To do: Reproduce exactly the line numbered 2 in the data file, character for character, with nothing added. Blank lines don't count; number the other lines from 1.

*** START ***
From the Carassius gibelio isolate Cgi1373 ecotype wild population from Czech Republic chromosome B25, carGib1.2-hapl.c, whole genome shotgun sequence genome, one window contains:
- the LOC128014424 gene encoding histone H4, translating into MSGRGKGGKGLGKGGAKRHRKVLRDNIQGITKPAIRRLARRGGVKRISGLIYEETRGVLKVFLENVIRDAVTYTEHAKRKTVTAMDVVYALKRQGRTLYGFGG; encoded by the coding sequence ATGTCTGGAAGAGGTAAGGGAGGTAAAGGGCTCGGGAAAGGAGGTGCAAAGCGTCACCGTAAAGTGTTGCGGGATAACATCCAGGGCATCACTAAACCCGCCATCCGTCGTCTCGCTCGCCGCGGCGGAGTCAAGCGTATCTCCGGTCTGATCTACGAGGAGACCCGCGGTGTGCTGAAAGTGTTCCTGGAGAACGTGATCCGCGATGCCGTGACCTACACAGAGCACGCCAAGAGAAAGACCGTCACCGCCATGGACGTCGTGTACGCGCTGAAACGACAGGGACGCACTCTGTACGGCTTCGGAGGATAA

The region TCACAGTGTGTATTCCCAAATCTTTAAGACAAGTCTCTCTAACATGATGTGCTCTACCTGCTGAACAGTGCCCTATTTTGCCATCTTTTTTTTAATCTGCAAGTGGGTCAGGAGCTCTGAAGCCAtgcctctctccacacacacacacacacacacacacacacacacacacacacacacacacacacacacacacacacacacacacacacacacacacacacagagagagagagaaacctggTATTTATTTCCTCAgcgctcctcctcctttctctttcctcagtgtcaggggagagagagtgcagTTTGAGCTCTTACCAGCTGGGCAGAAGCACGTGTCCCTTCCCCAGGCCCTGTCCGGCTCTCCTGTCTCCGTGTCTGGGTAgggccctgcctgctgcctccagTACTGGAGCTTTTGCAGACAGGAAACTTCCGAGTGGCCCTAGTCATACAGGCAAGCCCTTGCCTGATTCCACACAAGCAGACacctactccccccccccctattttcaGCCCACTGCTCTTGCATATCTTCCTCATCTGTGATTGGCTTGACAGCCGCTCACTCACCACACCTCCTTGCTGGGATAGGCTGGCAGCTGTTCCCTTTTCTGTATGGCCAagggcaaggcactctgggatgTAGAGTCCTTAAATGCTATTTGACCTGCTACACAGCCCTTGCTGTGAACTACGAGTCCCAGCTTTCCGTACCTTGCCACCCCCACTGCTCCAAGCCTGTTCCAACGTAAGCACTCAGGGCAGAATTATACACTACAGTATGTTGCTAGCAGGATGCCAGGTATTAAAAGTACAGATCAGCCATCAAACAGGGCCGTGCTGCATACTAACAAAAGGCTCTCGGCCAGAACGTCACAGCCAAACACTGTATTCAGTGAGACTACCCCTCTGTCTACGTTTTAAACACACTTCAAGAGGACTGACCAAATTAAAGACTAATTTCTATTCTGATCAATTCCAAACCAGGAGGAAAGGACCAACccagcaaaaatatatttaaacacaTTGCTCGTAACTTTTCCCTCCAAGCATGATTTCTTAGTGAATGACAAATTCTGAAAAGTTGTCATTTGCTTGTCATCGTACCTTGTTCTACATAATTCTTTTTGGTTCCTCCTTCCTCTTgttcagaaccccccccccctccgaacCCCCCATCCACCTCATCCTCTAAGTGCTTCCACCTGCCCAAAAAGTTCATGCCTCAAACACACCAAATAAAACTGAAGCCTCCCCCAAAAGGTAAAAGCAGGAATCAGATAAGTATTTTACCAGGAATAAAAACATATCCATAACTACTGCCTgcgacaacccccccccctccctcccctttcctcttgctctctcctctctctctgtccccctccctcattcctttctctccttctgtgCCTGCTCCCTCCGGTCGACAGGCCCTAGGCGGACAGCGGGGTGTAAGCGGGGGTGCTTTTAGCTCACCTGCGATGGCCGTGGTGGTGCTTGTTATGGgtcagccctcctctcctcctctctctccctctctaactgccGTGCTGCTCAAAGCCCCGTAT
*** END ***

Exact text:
- the LOC128014424 gene encoding histone H4, translating into MSGRGKGGKGLGKGGAKRHRKVLRDNIQGITKPAIRRLARRGGVKRISGLIYEETRGVLKVFLENVIRDAVTYTEHAKRKTVTAMDVVYALKRQGRTLYGFGG; encoded by the coding sequence ATGTCTGGAAGAGGTAAGGGAGGTAAAGGGCTCGGGAAAGGAGGTGCAAAGCGTCACCGTAAAGTGTTGCGGGATAACATCCAGGGCATCACTAAACCCGCCATCCGTCGTCTCGCTCGCCGCGGCGGAGTCAAGCGTATCTCCGGTCTGATCTACGAGGAGACCCGCGGTGTGCTGAAAGTGTTCCTGGAGAACGTGATCCGCGATGCCGTGACCTACACAGAGCACGCCAAGAGAAAGACCGTCACCGCCATGGACGTCGTGTACGCGCTGAAACGACAGGGACGCACTCTGTACGGCTTCGGAGGATAA